POLLUTION LOCATOR|How Exposure Potential is Estimated for Toxic Equivalency Potentials

This website's risk scoring method uses CalTOX, an integrated environmental fate and exposure model, to estimate the total, cumulative chemical dose an individual could receive after a unit amount of a chemical is released to air or water. This model predicts the concentrations of a chemical in seven environmental compartments that result from a continuous release of a pollutant into a generic environment, taking into account transport and transformation processes that affect the pollutant. The model combines this data on environmental concentrations with information about various exposure pathways to estimate the total, cumulative dose taken in by an individual. For most pollutants, 23 distinct exposure pathways are included, ranging from the inhalation of gaseous pollutants to the ingestion of milk produced by cows that eat fodder polluted by dry and wet deposition of a chemical from the atmosphere.

CalTOX models the environment by assuming that it is made up of seven interconnected compartments, each representing a different environmental medium. These compartments are air, plants, ground-surface soil, root-zone soil, vadose zone (unsaturated) soil below the root zone, surface water, and sediments. A unit release of a contaminant to air or water will spread through the seven compartments in a manner that is determined by the chemical's physical and chemical properties and a set of environmental, or landscape, parameters.

Different chemicals will have different fates in the environment. Some may accumulate in the compartment into which they were released (e.g., heavy metals released into surface water tend to accumulate in the sediments). Other chemicals may physically, chemically, or biologically be transformed through processes such as hydrolysis, oxidation, or biodegradation. Certain contaminants may move into another compartment through processes including advection, volatilization, and precipitation.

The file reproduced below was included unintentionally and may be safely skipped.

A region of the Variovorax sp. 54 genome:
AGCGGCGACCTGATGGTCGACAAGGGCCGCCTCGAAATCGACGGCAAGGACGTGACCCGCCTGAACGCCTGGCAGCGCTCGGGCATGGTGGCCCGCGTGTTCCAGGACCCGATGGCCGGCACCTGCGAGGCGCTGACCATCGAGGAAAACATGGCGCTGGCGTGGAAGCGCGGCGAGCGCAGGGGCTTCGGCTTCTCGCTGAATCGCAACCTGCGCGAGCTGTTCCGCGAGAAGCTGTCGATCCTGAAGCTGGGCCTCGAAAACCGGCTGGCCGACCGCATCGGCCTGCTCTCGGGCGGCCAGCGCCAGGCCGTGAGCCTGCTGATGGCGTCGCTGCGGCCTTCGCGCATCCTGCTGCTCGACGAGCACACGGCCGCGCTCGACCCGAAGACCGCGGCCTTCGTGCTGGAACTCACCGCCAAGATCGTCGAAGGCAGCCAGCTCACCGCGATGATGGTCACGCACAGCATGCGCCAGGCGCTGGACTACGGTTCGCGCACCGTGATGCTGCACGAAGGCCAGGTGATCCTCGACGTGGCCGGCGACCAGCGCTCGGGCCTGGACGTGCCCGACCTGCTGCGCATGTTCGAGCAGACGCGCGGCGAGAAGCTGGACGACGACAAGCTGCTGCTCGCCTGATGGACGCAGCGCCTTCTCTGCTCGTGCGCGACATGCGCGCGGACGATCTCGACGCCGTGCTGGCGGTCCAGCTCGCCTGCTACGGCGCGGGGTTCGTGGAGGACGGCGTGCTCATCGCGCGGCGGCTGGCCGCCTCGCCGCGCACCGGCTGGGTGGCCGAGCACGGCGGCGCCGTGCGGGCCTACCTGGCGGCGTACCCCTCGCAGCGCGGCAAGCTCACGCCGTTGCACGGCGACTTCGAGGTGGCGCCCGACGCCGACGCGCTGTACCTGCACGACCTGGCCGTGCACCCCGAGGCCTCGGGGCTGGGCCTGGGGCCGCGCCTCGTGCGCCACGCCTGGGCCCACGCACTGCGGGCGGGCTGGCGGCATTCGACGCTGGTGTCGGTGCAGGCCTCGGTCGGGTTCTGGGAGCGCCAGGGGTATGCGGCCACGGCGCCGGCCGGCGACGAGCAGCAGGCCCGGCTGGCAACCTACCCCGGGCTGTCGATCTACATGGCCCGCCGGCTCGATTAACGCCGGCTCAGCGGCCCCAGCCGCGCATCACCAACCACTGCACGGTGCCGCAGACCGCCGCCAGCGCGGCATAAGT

CalTOX accounts for all of these transport and transformation processes and imposes the condition of conservation of mass. The model uses a set of linear, first-order differential equations to calculate stead-state concentrations of chemicals in each compartment. The transport and transformation processes are modeled mathematically as first-order losses, where the rate of movement or decay is directly proportional to the concentration. CalTOX was run assuming that the region being modeled (the entire United States) constitutes a closed control volume (meaning that chemicals released here are not transferred out of state via transport processes like wind or runoff).

To estimate environmental concentrations, the CalTOX model requires the following input: physical-chemical data and landscape parameters.

Human exposure to toxic chemicals occurs as a result of contact with contaminated food, water, air, or soil. A variety of pathways (such as eating produce or meat, drinking water, breathing indoor air, etc.) may contribute to the dose of a chemical which a person receives. To characterize health risks, it is essential to estimate the cumulative dose of a chemical received via all pathways contributing to three main exposure routes (ingestion, inhalation, and dermal contact). CalTOX sums across 23 distinct exposure pathways to estimate average daily doses.

The total chemical dose a person receives is a function of contaminant concentrations in different media and various exposure factors. These factors include a person's breathing rate, body weight, time spent in various locations (school, work, yard, etc.), time spent engaging in various activities (showering, swimming, resting, etc.), and dietary choices. While these factors vary between individuals, CalTOX was run using point estimates of exposure factors and did not attempt to estimate the variability in chemical doses an actual exposed population might receive. CalTOX's exposure factors are largely derived from the U.S. Environmental Protection Agency Risk Assessment Guidance for Superfund and are consistent with values in EPA's new Exposure Factors Handbook. These values are derived from scientifically reviewed studies which cover a range of populations and exposure scenarios.

To estimate total chemical dose, the CalTOX model requires the following input: chemical concentrations in different environmental media and exposure factors.